Referring now to FIG. 1, there is shown a system level diagram that provides a rotating mirror for switching a beam of light carrying signals between optical fibers. As shown in FIG. 1, there is included optical switching apparatus 11 comprising an optical mirror, the associated drivers and the position monitoring electronics. In the illustrated embodiment, there is a source fiber optic 13 which provides an optical signal carrying data, such as for example, a laser beam 15. Also as shown, there is a second optical fiber 17 a which is indicated as receiving an optical signal 19 from the switching (not shown) mirror in apparatus 11. There is also indicated another receiving fiber 17 n indicated by dotted lines. It will be appreciated by those skilled in the art, that although there are only two receiving optical fibers 17 a-17 n illustrated in the diagram, there may be a large number of these fibers as indicated by the letter “n” for the fiber optic 17 n. Although there may be a large number of such optical fibers, it is only necessary to illustrate one emitting fiber (13) and one receiving fiber (17 a) to describe the features of the present invention. However, the reader should understand that everything discussed with respect to receiving fiber optic 17 a is true for the other multiplicity of fiber optics that may be included. Also as shown, fiber optic 17 a includes a beam monitor device 21 a for sensing the optical signal strength. The beam monitoring device 21 a converts the optical signal to an electrical signal representative of the strength of the beam through electrical or feedback cables 23 a. Feedback cable 23 a goes to a system control box 25. As will become clear, system control box 25 also receives signals on cable 27 indicative of the position of the mirror in the apparatus 11. For a two-axis analog mirror, there may typically be feedback signals provided from four different sensors in apparatus 11 for the mirror. System control box 25 provides the necessary control information signals on cable 29 to the drive electronics 31. Also as shown, drive electronics 31 receives a ground and power line 33 and 35 as indicated. Drive electronics 31 provides the drive signals to the apparatus (such as drive coils or electrostatic plates) used to position the mirror. These drive signals along with the power and ground lines are provided by cable 37. If the mirror is a two axis mirror providing the drive signals, will require three or four lines for each of the mirrors of the array. In addition, if the mirror positioning signals are four photodiodes, there typically will be also a power signal to an LED associated with each of the mirrors. Thus, it will be appreciated that there will typically be about nine different signal leads provided to and from the two-axis mirror.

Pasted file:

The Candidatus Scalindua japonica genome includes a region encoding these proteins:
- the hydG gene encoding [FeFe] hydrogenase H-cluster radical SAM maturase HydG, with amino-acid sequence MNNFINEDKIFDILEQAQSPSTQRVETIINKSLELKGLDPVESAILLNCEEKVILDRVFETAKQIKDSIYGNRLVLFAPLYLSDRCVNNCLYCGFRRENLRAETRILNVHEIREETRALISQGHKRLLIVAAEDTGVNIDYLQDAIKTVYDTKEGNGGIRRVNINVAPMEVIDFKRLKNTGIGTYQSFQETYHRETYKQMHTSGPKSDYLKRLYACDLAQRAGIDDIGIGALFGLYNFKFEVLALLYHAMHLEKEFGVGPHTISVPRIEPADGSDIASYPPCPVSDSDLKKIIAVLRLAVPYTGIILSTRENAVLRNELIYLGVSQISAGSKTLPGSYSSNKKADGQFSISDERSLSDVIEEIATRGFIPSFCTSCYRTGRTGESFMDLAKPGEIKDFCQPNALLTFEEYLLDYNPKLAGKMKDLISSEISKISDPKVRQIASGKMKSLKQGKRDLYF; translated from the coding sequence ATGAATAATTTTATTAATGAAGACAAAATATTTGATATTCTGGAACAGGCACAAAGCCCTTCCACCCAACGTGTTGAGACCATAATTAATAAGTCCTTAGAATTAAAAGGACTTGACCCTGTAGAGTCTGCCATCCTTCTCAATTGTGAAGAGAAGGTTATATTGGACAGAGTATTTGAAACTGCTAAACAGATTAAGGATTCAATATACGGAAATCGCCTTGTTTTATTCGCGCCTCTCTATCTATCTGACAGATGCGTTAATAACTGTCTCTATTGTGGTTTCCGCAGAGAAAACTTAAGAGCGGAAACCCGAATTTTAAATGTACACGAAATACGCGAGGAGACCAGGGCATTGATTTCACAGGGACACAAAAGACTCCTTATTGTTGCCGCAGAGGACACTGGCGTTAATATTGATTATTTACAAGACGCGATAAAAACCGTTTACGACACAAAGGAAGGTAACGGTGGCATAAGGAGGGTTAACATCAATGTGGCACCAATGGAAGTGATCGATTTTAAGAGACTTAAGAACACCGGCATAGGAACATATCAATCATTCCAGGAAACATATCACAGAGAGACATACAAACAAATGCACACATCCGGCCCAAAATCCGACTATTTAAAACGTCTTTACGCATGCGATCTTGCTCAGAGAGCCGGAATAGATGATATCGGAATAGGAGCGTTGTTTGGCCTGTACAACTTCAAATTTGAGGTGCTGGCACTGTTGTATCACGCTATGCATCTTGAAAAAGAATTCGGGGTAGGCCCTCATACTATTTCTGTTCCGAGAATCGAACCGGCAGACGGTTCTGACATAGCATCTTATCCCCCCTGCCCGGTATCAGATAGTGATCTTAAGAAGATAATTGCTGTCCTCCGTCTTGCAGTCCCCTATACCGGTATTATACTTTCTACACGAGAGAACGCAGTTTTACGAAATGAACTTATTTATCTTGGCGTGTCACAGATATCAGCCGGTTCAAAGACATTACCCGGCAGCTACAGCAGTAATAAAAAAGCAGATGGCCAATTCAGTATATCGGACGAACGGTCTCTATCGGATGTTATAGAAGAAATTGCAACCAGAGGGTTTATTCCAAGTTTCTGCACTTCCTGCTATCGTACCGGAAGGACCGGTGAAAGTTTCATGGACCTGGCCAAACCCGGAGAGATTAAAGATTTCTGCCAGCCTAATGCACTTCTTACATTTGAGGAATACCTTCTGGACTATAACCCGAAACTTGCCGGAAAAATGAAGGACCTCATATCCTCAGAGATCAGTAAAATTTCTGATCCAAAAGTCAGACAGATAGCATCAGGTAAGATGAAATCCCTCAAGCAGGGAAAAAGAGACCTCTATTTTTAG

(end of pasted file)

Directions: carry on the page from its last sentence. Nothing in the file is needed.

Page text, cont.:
Therefore, the following discussion illustrates the operation of various embodiments of mirrors suitable for use with the invention. Mirror assembly 41 of FIG. 2 includes a frame portion, an intermediate gimbals portion and an inner mirror portion preferably formed from one piece of crystalline material such as silicon. The silicon is etched to provide outer frame portion 43 forming an opening in which intermediate annular gimbals portion 45 is attached at opposing hinge locations 55A and 55B along first axis 31. An inner, centrally disposed mirror portion 29, having a mirror centrally located thereon, is attached to gimbals portion 45 at hinge portions 47A and 47B on a second axis 35 that is orthogonal or rotated, 90° from the first axis. The mirror on mirror portion 29, which is on the order of 100 microns in thickness, is suitably polished on its upper surface to provide a specular or mirror surface. In order to provide necessary flatness, the mirror is formed with a radius of curvature greater than approximately 2 meters, with increasing optical path lengths requiring increasing radius of curvature. The radius of curvature can be controlled by known stress control techniques such as, by polishing on both opposite faces and deposition techniques for stress controlled thin films. If desired, a coating of suitable material can be placed on the mirror portion to enhance its reflectivity for specific radiation wavelengths.